Regrettably, sensationalized sound bites trump thorough, balanced reporting. Such is the case with the Sun Journal’s Feb. 1 editorial regarding the Maine Turnpike Authority audit conducted by the Office of Program Evaluation and Government Accountability.

The Sun Journal editorial board may not have read the OPEGA report carefully. If they had, they would have found a largely positive assessment of the MTA on issues ranging from debt level, consistently high-level bond ratings, operating surplus and construction services procurement, to accounting principles, agency oversight and governance.

Since 1994, the MTA has given the state $137.4 million and undertook cooperative projects with Maine DOT for another $57.9 million. All told, turnpike toll revenues have provided more that $195.4 million to MDOT and the state of Maine during that time.

Granted, OPEGA noted some areas for improvement, particularly with regard to expenses and contracting for professional services. I’m happy to say the MTA has already taken steps to address those issues and will continue to focus on making substantive, systemic changes in the months and years ahead.

In fact, a detailed action plan specifically addressing OPEGA’s recommendations was included in the MTA’s response portion of the report. Unfortunately, no mention of the MTA’s proposed corrective actions — and OPEGA’s subsequent endorsement — was included in the editorial.

To help set the record straight, I offer the following excerpts from the report’s conclusion:

“Not all of the (MTA’s) proposed actions exactly mirror OPEGA’s recommendations, but in our opinion they are reasonable, both in scope and time frame, for addressing the issues we have raised.”

“We note that some actions being taken by MTA go beyond the scope of OPEGA’s recommendations and will provide for additional improvements and efficiencies,” the report continues. “We see this as an indication that MTA is truly interested in fully integrating the changes in a way that impacts MTA’s culture and makes it a stronger organization.”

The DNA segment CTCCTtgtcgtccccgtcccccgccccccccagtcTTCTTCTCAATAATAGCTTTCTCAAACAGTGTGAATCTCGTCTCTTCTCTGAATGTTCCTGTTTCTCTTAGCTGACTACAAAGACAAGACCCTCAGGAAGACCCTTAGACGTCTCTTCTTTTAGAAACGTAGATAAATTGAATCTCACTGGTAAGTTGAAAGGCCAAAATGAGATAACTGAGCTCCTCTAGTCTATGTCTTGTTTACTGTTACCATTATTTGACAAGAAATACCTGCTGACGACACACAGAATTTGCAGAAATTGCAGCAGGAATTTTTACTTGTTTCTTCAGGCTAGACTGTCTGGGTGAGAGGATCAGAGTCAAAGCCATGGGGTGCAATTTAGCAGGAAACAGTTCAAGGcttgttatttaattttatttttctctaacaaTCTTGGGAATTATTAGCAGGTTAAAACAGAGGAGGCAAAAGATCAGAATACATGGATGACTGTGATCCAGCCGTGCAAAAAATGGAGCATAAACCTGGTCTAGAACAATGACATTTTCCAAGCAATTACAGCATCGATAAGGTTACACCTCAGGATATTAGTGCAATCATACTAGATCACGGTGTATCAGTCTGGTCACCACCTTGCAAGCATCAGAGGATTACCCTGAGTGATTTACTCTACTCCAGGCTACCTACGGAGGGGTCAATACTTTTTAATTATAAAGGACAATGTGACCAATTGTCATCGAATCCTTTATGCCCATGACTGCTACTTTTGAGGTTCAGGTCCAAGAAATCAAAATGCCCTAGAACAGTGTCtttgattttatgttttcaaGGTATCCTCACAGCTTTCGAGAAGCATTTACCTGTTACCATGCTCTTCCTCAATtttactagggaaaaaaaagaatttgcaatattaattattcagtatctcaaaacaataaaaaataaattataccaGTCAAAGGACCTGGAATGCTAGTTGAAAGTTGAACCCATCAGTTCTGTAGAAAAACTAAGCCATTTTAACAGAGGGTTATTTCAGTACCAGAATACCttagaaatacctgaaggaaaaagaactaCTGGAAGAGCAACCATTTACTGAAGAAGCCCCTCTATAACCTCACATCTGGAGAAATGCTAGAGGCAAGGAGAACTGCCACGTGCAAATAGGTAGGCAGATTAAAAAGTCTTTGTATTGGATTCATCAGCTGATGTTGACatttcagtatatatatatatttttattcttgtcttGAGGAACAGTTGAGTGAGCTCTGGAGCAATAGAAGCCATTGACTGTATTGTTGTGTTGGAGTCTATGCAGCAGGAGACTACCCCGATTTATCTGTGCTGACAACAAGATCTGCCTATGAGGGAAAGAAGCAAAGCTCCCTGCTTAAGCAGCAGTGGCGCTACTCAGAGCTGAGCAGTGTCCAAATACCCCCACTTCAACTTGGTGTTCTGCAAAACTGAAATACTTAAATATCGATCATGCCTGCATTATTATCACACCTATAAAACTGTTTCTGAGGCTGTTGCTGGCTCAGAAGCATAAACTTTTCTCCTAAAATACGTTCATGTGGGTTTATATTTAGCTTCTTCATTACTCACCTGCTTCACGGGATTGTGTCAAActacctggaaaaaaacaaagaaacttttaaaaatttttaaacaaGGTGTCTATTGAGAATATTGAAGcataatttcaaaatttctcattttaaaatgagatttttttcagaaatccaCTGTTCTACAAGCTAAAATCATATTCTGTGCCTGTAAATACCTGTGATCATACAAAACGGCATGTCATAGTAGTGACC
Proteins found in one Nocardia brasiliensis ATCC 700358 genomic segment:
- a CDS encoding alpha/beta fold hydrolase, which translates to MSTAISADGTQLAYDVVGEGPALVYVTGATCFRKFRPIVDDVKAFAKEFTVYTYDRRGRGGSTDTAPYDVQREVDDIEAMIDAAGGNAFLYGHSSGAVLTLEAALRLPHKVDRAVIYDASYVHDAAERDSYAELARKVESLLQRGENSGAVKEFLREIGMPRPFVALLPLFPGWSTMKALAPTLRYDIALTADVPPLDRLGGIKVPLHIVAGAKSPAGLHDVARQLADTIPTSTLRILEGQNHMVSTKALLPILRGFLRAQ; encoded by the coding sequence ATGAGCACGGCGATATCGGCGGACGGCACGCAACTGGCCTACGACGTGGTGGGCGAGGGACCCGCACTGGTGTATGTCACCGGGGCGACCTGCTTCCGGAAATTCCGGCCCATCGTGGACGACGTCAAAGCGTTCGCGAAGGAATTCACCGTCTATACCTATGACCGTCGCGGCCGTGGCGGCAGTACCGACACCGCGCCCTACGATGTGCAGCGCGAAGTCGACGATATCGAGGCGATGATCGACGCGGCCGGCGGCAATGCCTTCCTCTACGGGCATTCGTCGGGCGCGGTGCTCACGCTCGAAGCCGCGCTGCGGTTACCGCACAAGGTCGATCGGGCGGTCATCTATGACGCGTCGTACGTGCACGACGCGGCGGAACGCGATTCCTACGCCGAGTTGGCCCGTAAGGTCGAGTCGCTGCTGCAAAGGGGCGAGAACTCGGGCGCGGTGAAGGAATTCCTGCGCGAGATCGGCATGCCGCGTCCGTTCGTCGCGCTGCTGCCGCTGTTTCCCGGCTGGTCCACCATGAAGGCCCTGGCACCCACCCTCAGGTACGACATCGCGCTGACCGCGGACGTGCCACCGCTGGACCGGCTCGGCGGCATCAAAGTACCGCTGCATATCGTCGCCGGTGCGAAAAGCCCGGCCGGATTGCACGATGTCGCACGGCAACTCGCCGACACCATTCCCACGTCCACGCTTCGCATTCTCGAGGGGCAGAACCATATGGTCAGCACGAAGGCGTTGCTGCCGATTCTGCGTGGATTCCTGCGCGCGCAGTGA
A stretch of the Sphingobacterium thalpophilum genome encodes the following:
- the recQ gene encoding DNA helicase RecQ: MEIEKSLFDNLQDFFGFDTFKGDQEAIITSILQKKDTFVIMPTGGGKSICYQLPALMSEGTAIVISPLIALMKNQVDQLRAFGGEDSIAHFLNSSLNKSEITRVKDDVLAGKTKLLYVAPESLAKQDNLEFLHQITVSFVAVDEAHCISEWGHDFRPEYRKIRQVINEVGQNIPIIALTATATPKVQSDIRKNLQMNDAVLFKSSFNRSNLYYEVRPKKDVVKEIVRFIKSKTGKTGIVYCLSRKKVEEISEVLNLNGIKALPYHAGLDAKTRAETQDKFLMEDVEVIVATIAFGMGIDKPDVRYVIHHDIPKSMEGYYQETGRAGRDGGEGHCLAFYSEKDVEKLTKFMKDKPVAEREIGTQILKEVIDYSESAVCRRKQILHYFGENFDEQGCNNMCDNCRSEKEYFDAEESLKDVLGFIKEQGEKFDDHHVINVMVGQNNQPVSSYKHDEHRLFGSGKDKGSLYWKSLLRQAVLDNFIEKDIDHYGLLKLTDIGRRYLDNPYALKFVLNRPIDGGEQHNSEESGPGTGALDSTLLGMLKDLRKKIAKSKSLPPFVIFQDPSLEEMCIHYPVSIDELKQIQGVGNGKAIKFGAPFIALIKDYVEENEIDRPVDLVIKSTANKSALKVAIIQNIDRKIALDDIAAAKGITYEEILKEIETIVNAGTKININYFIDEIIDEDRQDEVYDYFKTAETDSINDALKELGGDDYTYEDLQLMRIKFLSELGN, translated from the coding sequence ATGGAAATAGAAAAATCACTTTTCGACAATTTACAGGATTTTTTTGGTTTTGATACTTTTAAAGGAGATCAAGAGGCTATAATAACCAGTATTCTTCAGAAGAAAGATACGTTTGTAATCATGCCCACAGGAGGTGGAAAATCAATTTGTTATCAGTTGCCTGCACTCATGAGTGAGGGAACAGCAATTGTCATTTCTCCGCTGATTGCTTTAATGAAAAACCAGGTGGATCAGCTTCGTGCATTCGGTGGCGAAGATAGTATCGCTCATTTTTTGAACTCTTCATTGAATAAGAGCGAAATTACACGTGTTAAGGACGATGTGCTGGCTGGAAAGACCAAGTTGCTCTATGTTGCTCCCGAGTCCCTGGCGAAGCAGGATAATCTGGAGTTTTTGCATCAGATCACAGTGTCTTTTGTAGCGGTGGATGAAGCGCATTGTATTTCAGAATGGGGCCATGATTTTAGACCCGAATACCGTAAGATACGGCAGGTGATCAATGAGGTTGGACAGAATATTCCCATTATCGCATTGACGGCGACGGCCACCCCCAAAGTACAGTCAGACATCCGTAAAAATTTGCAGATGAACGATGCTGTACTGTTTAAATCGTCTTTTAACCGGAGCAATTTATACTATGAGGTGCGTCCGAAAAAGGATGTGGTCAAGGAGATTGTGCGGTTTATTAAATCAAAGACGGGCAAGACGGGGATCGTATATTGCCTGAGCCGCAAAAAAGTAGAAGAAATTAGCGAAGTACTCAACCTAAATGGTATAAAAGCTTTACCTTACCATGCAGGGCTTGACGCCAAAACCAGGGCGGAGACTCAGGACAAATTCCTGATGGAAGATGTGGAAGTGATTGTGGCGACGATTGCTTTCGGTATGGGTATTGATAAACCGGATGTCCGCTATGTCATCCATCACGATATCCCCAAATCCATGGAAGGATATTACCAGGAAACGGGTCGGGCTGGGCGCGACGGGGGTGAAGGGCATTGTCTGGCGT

Even with tolls, the turnpike provides an economic development advantage to this region.

In my role as head of the Lewiston-Auburn Economic Growth Council, I’ve seen firsthand how important a safe, smooth and well-run highway is to our region’s fiscal vitality. One need look no further than the Wal-Mart Distribution Center to see the business-attraction potential the turnpike offers the L-A area.

Without a modern transportation system nearby to move people and products efficiently, we wouldn’t be able to compete for such economic development opportunities. The turnpike provides that advantage and more.

The MTA is working with Maine DOT on a three-year project to significantly upgrade the Exit 80 interchange in Lewiston. When completed, the improvements will accommodate development of 1 million square feet of new manufacturing and retail space.

The MTA board appreciates OPEGA’s efforts and the authority is committed to implementing new policies and procedures to fully comply with OPEGA’s findings.

Lucien B. Gosselin is president of the Lewiston-Auburn Economic Growth Council and vice chairman of the Maine Turnpike Authority. He lives in Lewiston.

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